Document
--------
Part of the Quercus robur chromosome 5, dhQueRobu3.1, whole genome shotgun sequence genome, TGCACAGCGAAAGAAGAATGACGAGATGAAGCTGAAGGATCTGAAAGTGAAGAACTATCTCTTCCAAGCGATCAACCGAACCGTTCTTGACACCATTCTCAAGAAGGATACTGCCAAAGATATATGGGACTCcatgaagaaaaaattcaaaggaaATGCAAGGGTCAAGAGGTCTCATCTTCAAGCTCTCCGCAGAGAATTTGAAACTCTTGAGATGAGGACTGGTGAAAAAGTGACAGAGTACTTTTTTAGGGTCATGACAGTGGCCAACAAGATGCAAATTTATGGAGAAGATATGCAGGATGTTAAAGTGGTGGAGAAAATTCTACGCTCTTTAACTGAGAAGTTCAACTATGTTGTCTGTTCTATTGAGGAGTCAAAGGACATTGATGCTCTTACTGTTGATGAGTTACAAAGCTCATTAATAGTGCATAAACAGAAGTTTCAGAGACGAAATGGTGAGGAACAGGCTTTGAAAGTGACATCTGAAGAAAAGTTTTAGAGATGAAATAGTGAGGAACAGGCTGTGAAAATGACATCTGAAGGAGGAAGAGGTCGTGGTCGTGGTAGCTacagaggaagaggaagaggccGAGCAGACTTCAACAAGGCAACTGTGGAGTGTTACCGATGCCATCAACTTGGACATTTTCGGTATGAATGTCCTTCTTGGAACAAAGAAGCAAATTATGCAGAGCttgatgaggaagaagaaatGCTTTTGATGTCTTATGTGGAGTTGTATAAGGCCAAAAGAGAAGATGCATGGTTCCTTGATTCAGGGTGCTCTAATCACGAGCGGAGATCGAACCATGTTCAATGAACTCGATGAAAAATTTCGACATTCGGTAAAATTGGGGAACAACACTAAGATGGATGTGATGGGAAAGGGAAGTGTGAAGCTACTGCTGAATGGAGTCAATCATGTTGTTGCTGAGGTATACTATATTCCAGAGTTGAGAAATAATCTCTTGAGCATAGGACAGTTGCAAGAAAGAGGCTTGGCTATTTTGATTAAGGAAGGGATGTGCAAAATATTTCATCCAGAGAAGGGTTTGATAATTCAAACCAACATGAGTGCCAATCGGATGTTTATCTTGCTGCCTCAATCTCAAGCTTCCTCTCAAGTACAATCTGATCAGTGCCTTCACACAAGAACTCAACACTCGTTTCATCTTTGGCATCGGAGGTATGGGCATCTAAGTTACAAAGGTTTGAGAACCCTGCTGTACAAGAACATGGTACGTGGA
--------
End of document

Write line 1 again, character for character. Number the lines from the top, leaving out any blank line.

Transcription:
Part of the Quercus robur chromosome 5, dhQueRobu3.1, whole genome shotgun sequence genome, TGCACAGCGAAAGAAGAATGACGAGATGAAGCTGAAGGATCTGAAAGTGAAGAACTATCTCTTCCAAGCGATCAACCGAACCGTTCTTGACACCATTCTCAAGAAGGATACTGCCAAAGATATATGGGACTCcatgaagaaaaaattcaaaggaaATGCAAGGGTCAAGAGGTCTCATCTTCAAGCTCTCCGCAGAGAATTTGAAACTCTTGAGATGAGGACTGGTGAAAAAGTGACAGAGTACTTTTTTAGGGTCATGACAGTGGCCAACAAGATGCAAATTTATGGAGAAGATATGCAGGATGTTAAAGTGGTGGAGAAAATTCTACGCTCTTTAACTGAGAAGTTCAACTATGTTGTCTGTTCTATTGAGGAGTCAAAGGACATTGATGCTCTTACTGTTGATGAGTTACAAAGCTCATTAATAGTGCATAAACAGAAGTTTCAGAGACGAAATGGTGAGGAACAGGCTTTGAAAGTGACATCTGAAGAAAAGTTTTAGAGATGAAATAGTGAGGAACAGGCTGTGAAAATGACATCTGAAGGAGGAAGAGGTCGTGGTCGTGGTAGCTacagaggaagaggaagaggccGAGCAGACTTCAACAAGGCAACTGTGGAGTGTTACCGATGCCATCAACTTGGACATTTTCGGTATGAATGTCCTTCTTGGAACAAAGAAGCAAATTATGCAGAGCttgatgaggaagaagaaatGCTTTTGATGTCTTATGTGGAGTTGTATAAGGCCAAAAGAGAAGATGCATGGTTCCTTGATTCAGGGTGCTCTAATCACGAGCGGAGATCGAACCATGTTCAATGAACTCGATGAAAAATTTCGACATTCGGTAAAATTGGGGAACAACACTAAGATGGATGTGATGGGAAAGGGAAGTGTGAAGCTACTGCTGAATGGAGTCAATCATGTTGTTGCTGAGGTATACTATATTCCAGAGTTGAGAAATAATCTCTTGAGCATAGGACAGTTGCAAGAAAGAGGCTTGGCTATTTTGATTAAGGAAGGGATGTGCAAAATATTTCATCCAGAGAAGGGTTTGATAATTCAAACCAACATGAGTGCCAATCGGATGTTTATCTTGCTGCCTCAATCTCAAGCTTCCTCTCAAGTACAATCTGATCAGTGCCTTCACACAAGAACTCAACACTCGTTTCATCTTTGGCATCGGAGGTATGGGCATCTAAGTTACAAAGGTTTGAGAACCCTGCTGTACAAGAACATGGTACGTGGA